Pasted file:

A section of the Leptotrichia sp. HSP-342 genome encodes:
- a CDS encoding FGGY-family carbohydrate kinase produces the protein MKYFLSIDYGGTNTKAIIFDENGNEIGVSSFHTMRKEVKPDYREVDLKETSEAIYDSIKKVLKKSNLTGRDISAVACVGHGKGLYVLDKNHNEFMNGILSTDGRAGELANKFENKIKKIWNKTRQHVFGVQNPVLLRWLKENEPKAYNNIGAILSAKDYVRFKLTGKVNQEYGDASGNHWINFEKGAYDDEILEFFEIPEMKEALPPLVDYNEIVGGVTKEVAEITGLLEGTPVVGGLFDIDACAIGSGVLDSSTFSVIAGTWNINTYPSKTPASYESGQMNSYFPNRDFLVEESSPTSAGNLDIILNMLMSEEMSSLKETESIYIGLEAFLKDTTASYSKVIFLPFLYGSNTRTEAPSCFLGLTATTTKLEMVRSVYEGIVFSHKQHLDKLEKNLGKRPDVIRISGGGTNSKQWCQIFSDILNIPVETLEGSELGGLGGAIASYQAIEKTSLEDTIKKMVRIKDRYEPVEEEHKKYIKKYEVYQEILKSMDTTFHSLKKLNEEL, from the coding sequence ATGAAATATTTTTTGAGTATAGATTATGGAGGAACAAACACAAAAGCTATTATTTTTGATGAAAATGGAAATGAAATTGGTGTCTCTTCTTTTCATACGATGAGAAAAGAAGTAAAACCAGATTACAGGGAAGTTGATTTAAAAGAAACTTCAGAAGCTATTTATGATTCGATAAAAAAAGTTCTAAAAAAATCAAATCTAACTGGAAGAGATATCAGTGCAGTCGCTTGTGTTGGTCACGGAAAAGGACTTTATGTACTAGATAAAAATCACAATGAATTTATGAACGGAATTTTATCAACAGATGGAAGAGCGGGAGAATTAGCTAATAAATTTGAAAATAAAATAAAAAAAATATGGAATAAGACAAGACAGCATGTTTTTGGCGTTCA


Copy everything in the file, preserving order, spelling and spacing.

A section of the Leptotrichia sp. HSP-342 genome encodes:
- a CDS encoding FGGY-family carbohydrate kinase produces the protein MKYFLSIDYGGTNTKAIIFDENGNEIGVSSFHTMRKEVKPDYREVDLKETSEAIYDSIKKVLKKSNLTGRDISAVACVGHGKGLYVLDKNHNEFMNGILSTDGRAGELANKFENKIKKIWNKTRQHVFGVQNPVLLRWLKENEPKAYNNIGAILSAKDYVRFKLTGKVNQEYGDASGNHWINFEKGAYDDEILEFFEIPEMKEALPPLVDYNEIVGGVTKEVAEITGLLEGTPVVGGLFDIDACAIGSGVLDSSTFSVIAGTWNINTYPSKTPASYESGQMNSYFPNRDFLVEESSPTSAGNLDIILNMLMSEEMSSLKETESIYIGLEAFLKDTTASYSKVIFLPFLYGSNTRTEAPSCFLGLTATTTKLEMVRSVYEGIVFSHKQHLDKLEKNLGKRPDVIRISGGGTNSKQWCQIFSDILNIPVETLEGSELGGLGGAIASYQAIEKTSLEDTIKKMVRIKDRYEPVEEEHKKYIKKYEVYQEILKSMDTTFHSLKKLNEEL, from the coding sequence ATGAAATATTTTTTGAGTATAGATTATGGAGGAACAAACACAAAAGCTATTATTTTTGATGAAAATGGAAATGAAATTGGTGTCTCTTCTTTTCATACGATGAGAAAAGAAGTAAAACCAGATTACAGGGAAGTTGATTTAAAAGAAACTTCAGAAGCTATTTATGATTCGATAAAAAAAGTTCTAAAAAAATCAAATCTAACTGGAAGAGATATCAGTGCAGTCGCTTGTGTTGGTCACGGAAAAGGACTTTATGTACTAGATAAAAATCACAATGAATTTATGAACGGAATTTTATCAACAGATGGAAGAGCGGGAGAATTAGCTAATAAATTTGAAAATAAAATAAAAAAAATATGGAATAAGACAAGACAGCATGTTTTTGGCGTTCA